As mentioned above, budgeting will be easier if you think of your freelance income as business related and keep it separate from your personal accounts. But unlike a business, a freelancer often relies heavily on client payments to pay bills. Instead of merely dumping every dime you own into your personal account and worrying about taxes on their quarterly due dates, instead set a fixed monthly salary that you’ll pay yourself on designated dates. You can pay yourself on the 15th and 30th, as a business would, or you can set other intervals as appropriate for your household budget and income.

For best results, keep your salary low at first, only taking the money you need to be comfortable. If your freelance business is bringing in $10,000 a month, plan on leaving as much of that as possible in your business account and shifting over only $2,000 or $3,000 every two weeks. This will help you remember to leave money in your business account for paying taxes, while possibly giving yourself extra padding in your account for those months in which you only bring in $5,000 or $6,000.

Plan for the Worst

Disaster can befall any business, including a one-man operation. You could suffer a medical setback that leaves you unable to work for a month or two. You could lose your biggest client, forcing you to scramble to replace the monthly income that client brought in. Or an unexpected event like a natural disaster or family death could take you away from work for a period of time.

Once you have a handle on your budget, set up a Plan B to account for these types of setbacks. If you can set extra money aside, you’ll be in good shape. You could also purchase small business insurance that will protect you in some events. If you’re fortunate to have a personal savings account or an employed spouse that will help offset the loss, you’ll have at least some security, but it’s important to have a plan in place to keep your business running even if the worst happens.

Invest in Your Retirement

As much as you may love your work today, someday you’ll want to retire. Even if you plan to continue freelancing until the day you die, you may not always be as sharp or physically fit as you are today. For that reason, it’s important to begin setting money aside that you can rely on in those later years.

Another benefit of investing in a retirement plan is that you’ll be able to avoid paying some of that money to the IRS. A Solo 401(k) will allow you to move a certain amount of money over each year, safely storing it in a retirement account where it earns interest. You won’t have to pay taxes on that money, saving you when it’s time to file with the IRS.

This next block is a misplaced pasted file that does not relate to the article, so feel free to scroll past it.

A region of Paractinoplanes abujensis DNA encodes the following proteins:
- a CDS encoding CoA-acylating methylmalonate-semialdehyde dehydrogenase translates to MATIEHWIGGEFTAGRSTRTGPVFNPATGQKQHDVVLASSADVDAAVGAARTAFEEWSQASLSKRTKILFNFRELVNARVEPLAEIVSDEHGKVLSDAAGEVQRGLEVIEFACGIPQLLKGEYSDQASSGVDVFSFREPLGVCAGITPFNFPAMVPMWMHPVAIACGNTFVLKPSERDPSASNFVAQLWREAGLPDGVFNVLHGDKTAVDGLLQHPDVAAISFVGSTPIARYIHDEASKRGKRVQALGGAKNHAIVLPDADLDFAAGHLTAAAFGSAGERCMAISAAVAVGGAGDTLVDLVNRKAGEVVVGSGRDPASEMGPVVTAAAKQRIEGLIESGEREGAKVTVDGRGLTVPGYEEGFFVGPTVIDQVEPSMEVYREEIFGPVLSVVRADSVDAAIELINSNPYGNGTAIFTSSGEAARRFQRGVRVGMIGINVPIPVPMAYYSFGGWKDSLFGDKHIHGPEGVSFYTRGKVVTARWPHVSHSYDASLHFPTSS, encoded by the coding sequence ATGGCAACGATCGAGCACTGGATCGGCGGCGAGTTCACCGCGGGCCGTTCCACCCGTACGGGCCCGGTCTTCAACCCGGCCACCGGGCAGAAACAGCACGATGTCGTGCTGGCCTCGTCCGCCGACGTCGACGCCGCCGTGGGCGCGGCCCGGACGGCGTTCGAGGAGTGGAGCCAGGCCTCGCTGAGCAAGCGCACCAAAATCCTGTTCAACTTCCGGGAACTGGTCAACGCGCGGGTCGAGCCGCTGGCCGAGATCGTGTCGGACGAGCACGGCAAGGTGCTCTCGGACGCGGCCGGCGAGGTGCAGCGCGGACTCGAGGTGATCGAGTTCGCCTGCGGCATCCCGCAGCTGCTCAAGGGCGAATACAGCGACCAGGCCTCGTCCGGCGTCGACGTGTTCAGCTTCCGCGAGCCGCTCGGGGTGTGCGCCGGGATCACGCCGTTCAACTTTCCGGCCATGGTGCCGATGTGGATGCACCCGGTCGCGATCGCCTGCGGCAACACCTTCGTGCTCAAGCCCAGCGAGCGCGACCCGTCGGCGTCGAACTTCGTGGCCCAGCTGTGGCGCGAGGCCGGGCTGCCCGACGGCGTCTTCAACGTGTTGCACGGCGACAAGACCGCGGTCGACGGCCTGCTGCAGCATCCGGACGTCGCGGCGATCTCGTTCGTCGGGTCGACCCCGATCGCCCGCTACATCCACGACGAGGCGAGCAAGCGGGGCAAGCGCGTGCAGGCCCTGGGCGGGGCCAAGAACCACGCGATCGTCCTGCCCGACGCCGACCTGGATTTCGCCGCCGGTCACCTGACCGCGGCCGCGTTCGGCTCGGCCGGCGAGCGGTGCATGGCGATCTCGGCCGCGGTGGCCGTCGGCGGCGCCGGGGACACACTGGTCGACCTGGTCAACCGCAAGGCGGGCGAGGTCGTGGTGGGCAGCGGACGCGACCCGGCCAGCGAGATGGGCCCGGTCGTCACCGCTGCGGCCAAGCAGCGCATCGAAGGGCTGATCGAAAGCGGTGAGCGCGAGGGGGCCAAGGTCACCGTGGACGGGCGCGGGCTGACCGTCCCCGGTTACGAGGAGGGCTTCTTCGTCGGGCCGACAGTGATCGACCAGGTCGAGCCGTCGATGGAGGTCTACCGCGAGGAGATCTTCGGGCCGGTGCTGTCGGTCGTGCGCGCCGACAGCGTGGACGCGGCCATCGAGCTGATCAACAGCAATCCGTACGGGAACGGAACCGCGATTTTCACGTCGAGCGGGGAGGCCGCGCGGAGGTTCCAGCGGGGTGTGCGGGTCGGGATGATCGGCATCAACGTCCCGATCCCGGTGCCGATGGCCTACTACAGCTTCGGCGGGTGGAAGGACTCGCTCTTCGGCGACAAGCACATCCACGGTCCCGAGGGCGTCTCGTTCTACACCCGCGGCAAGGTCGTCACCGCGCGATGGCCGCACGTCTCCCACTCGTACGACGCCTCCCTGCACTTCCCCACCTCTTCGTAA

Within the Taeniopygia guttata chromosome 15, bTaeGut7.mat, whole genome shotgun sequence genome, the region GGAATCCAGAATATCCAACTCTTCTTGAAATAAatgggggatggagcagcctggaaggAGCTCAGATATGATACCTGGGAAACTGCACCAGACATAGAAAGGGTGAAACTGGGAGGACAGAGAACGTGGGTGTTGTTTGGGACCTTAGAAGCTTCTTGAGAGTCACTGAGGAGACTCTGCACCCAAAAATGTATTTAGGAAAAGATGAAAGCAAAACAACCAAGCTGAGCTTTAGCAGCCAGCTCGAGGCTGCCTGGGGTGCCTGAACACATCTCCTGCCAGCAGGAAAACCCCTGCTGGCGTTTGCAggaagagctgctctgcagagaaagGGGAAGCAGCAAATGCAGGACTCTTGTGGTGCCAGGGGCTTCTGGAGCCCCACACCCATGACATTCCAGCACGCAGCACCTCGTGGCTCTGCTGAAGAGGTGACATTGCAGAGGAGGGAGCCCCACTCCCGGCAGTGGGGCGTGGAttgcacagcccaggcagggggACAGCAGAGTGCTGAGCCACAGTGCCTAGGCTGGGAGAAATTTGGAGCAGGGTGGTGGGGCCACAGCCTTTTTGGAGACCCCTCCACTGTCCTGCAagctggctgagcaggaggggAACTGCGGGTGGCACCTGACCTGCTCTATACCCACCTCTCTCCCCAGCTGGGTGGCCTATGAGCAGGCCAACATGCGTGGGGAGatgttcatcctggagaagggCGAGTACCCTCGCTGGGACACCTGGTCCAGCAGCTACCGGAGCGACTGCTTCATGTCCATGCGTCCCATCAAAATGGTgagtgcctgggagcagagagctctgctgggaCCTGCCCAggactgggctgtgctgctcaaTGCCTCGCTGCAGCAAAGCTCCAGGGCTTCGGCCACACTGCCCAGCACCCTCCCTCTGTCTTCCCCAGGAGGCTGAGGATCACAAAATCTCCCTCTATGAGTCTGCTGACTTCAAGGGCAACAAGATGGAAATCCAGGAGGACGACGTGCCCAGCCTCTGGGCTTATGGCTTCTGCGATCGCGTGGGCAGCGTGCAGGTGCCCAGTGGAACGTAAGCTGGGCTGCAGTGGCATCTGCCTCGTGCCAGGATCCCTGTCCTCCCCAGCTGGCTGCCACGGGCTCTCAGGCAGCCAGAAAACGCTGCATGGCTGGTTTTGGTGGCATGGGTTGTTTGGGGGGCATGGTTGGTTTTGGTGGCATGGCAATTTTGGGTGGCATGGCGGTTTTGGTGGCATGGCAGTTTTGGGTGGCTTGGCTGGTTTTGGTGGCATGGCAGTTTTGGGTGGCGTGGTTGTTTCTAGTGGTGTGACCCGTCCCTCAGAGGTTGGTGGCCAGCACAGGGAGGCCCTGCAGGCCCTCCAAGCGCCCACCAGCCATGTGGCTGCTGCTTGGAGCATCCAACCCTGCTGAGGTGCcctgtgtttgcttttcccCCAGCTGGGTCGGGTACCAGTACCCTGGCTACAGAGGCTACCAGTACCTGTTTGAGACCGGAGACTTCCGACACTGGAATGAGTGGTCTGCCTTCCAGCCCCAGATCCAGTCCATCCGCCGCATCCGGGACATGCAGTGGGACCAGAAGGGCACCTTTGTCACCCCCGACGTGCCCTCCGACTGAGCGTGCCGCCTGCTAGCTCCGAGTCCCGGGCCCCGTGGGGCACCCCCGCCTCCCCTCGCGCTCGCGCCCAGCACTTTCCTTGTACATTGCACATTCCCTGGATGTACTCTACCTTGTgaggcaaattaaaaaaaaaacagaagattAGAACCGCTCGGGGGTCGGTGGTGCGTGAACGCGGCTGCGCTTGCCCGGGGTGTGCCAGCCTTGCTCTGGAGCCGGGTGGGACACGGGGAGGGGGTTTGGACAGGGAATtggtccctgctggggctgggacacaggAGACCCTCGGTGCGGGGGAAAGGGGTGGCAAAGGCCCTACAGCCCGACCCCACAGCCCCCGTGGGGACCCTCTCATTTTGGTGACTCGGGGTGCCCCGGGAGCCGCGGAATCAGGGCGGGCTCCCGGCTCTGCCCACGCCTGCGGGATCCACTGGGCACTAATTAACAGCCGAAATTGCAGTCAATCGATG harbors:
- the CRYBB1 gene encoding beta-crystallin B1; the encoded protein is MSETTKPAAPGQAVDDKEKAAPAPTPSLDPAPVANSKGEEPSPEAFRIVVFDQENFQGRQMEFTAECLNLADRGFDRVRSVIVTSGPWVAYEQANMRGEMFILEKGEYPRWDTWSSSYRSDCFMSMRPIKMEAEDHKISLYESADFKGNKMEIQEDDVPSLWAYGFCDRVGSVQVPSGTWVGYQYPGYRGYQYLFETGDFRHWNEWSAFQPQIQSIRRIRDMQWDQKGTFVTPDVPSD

Have a Line of Credit

There may come a time when you’ve reached the end of your financial rope. You don’t have extra money to cover a slump or handle an unexpected business expense. For those occasions, a line of credit can make a big difference. You can have it in place from the day you open your business bank account and leave it there for emergencies only.

As you choose a line of credit option, make sure you have one that allows you the flexibility you’ll need to handle big expenses and small expenses. Pay particular attention to the repayment terms to make sure it’s something you could pay back in a reasonable amount of time. Otherwise you’ll just be adding more debt to the pile.

Freelancers face extra challenges in trying to survive when income is unpredictable. By setting a budget and making small changes, you’ll be able to prepare for the unexpected and keep your expenses low each month.

Entrepreneur and Venture Advisor for the Network of Things Fund a Draper Nexus Fund. Newlands received a Bachelor of Laws and he is qualified as a Lawyer. He gained his Green Card by being recognized by the US government as an “alien of extraordinary ability.” Newlands is the author of “Online Marketing: A User’s Manual” published by John Wiley. He is former President of Due.com